Monsanto v. McFarling (Fed. Cir. 2007).
Monsanto is one of the few patentees that sues individuals for patent infringement. In Monsanto’s case, the infringers are farmers who allegedly save & replant Monsanto’s patented genetically modified seeds violation of their “Technology Agreement”. When McFarling was found liable, the Missouri jury assessed damages of $40 per seed-bag and the court issued an injunction.
Monsanto customarily requires a royalty payment of $6.50 per seed-bag in addition to $22 per bag for the soybean seeds themselves. On appeal the CAFC focused on the proper royalty measure. McFarling argued that $6.50 was the “established” royalty while Monsanto argued that the actual royalty rate is much greater.
The Court agreed with Monsanto that the nominal designation of $6.50 as a royalty was not the entire sum of the damages:
Picking $6.50 as the upper limit for the reasonable royalty would create a windfall for infringers like McFarling. Such infringers would have a huge advantage over other farmers who took the standard Monsanto license and were required to comply with the provisions of the license, including the purchase-of-seed and non-replanting provisions. The evidence at trial showed that Monsanto would not agree to an unconditional license in exchange for a payment of $6.50, and the explanation—that Monsanto would lose all the benefits it gets from having the cooperation of seed companies in promoting Monsanto’s product and controlling its distribution—is a reasonable commercial strategy.
In fact, the CAFC found that the royalty rate can easily be calculated as something above the total $28 dollars per bag paid.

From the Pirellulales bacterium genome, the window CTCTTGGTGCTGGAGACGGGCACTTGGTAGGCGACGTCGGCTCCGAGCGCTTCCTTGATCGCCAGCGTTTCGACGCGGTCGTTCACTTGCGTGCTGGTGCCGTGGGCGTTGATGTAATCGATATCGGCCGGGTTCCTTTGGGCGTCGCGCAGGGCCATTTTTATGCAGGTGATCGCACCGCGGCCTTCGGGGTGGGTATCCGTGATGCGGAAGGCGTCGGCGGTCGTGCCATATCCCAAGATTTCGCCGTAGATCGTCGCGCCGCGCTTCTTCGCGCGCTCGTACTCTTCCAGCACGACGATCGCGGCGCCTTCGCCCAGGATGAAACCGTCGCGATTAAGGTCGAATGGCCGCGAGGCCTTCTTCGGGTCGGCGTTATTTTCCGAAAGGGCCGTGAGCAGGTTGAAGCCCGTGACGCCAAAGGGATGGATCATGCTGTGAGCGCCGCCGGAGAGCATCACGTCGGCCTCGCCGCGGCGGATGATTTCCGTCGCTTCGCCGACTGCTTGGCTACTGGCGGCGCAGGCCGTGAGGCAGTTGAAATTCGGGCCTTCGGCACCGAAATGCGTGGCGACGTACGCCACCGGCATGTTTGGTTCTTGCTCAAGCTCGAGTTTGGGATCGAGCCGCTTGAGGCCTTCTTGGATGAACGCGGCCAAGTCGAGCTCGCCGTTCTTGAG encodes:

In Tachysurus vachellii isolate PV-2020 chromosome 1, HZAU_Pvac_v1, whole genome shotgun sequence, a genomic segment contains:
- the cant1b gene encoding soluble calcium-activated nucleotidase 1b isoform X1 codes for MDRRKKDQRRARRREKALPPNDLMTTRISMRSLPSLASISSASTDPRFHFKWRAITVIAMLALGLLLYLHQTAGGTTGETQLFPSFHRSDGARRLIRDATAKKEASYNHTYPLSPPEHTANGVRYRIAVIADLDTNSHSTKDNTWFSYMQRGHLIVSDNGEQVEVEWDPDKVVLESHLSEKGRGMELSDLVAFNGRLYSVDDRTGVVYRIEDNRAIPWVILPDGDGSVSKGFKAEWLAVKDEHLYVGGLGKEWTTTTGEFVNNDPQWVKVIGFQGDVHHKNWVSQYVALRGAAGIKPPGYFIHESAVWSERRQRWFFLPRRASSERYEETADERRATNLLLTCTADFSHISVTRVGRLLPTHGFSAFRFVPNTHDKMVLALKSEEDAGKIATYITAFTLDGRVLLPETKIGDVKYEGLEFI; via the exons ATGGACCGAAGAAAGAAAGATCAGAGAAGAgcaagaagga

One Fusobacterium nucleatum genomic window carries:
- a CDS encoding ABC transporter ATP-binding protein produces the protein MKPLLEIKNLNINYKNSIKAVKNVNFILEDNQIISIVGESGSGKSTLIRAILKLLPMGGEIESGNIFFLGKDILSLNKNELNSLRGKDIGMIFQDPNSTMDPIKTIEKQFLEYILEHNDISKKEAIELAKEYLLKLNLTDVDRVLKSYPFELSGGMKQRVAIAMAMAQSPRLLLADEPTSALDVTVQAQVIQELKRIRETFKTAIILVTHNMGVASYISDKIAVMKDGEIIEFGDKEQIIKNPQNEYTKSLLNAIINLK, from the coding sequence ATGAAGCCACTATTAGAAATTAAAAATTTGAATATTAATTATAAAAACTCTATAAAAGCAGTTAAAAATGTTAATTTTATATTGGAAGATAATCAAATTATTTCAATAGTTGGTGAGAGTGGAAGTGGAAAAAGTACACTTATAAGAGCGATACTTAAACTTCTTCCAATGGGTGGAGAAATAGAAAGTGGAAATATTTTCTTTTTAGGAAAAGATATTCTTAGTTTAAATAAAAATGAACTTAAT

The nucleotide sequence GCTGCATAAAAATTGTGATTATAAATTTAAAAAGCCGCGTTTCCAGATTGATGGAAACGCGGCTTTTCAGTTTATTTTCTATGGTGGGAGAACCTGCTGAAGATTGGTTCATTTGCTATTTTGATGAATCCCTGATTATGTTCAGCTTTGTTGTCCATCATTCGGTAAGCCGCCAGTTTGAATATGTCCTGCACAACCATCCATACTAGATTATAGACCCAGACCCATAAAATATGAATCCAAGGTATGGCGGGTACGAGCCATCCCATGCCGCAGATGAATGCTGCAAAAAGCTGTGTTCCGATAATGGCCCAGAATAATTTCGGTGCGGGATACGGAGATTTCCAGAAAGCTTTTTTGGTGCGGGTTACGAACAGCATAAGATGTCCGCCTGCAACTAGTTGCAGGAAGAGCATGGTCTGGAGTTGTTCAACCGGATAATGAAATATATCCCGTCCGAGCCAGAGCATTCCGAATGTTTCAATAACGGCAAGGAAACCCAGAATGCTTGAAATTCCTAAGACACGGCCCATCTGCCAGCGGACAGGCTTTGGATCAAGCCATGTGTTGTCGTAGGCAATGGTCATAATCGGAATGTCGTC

[I]t would be improper to hold that Monsanto’s reasonable royalty damages are limited to $25.50 to $28.50 per bag.
The damage amount, instead of being based on the amount usually paid by farmers, legitimately includes (a) the harm being felt by Monsanto because of the infrinement as well as (b) the additional benefits garnered by McFarling. In particular, these include: reputational harm due to rogue planters, potential lapses in monsanto’s database of planting techniques; bargaining power; as well as McFarling’s increased yeald of $31 – $61 per acre.
Based on those advantages alone, it was reasonable for the jury to suppose that, in a hypothetical negotiation, a purchaser would pay a royalty of $40 per bag for the Roundup Ready seed.
Under CAFC law, a jury’s damage award will be affirmed unless “grossly excessive or monsrous, clearly not supported by the evidence o rbased only on speculation or guesswork.” Here the court found sufficient reasons for the verdict and affirmed.
Established Royalty: Typically, an “established royalty” is the best measure of reasonable royalty damages when “the patentee has consistently licensed others to engage in conduct comparable to the defendant’s.” The rule of established royalty rate does not apply here, however, because Monsanto apparently never allows for replanting — Thus, there are no “comparable” replanting licenses.
Blacklist: The court also noted that Monsanto may blacklist Mr. McFarling from buying its seeds.
- Mark Lemley of Stanford argued on behalf of the Farmer, McFarling.
- Several other issues are included in the decision.
- Read the case.